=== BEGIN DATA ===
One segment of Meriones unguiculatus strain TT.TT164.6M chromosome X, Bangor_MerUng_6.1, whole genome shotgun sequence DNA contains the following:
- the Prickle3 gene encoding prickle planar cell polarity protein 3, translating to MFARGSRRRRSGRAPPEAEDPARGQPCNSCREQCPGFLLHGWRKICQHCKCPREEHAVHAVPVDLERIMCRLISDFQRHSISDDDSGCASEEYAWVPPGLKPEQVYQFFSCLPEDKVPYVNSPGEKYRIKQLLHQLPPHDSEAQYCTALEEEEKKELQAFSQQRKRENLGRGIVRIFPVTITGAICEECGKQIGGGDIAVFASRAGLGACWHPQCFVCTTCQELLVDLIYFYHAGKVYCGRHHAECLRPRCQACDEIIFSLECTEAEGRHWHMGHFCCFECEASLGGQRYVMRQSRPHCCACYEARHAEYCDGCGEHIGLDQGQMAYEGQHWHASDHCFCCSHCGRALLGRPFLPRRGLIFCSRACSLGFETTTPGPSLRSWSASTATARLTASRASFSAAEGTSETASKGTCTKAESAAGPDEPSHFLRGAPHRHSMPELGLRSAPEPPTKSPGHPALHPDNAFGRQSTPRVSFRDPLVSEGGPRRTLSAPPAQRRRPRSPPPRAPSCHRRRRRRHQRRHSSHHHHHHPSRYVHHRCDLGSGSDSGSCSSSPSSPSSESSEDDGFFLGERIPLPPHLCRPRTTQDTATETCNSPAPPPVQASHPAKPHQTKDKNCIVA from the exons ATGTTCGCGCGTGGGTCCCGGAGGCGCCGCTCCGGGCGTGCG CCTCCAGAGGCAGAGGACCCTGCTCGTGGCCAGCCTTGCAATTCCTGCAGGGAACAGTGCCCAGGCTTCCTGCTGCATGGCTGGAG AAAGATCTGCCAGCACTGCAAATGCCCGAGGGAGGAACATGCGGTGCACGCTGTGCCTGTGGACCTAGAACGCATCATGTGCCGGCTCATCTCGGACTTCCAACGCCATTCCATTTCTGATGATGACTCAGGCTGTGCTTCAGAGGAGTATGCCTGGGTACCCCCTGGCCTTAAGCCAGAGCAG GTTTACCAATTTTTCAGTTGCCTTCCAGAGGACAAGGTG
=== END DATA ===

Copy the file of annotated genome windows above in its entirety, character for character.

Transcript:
One segment of Meriones unguiculatus strain TT.TT164.6M chromosome X, Bangor_MerUng_6.1, whole genome shotgun sequence DNA contains the following:
- the Prickle3 gene encoding prickle planar cell polarity protein 3, translating to MFARGSRRRRSGRAPPEAEDPARGQPCNSCREQCPGFLLHGWRKICQHCKCPREEHAVHAVPVDLERIMCRLISDFQRHSISDDDSGCASEEYAWVPPGLKPEQVYQFFSCLPEDKVPYVNSPGEKYRIKQLLHQLPPHDSEAQYCTALEEEEKKELQAFSQQRKRENLGRGIVRIFPVTITGAICEECGKQIGGGDIAVFASRAGLGACWHPQCFVCTTCQELLVDLIYFYHAGKVYCGRHHAECLRPRCQACDEIIFSLECTEAEGRHWHMGHFCCFECEASLGGQRYVMRQSRPHCCACYEARHAEYCDGCGEHIGLDQGQMAYEGQHWHASDHCFCCSHCGRALLGRPFLPRRGLIFCSRACSLGFETTTPGPSLRSWSASTATARLTASRASFSAAEGTSETASKGTCTKAESAAGPDEPSHFLRGAPHRHSMPELGLRSAPEPPTKSPGHPALHPDNAFGRQSTPRVSFRDPLVSEGGPRRTLSAPPAQRRRPRSPPPRAPSCHRRRRRRHQRRHSSHHHHHHPSRYVHHRCDLGSGSDSGSCSSSPSSPSSESSEDDGFFLGERIPLPPHLCRPRTTQDTATETCNSPAPPPVQASHPAKPHQTKDKNCIVA from the exons ATGTTCGCGCGTGGGTCCCGGAGGCGCCGCTCCGGGCGTGCG CCTCCAGAGGCAGAGGACCCTGCTCGTGGCCAGCCTTGCAATTCCTGCAGGGAACAGTGCCCAGGCTTCCTGCTGCATGGCTGGAG AAAGATCTGCCAGCACTGCAAATGCCCGAGGGAGGAACATGCGGTGCACGCTGTGCCTGTGGACCTAGAACGCATCATGTGCCGGCTCATCTCGGACTTCCAACGCCATTCCATTTCTGATGATGACTCAGGCTGTGCTTCAGAGGAGTATGCCTGGGTACCCCCTGGCCTTAAGCCAGAGCAG GTTTACCAATTTTTCAGTTGCCTTCCAGAGGACAAGGTG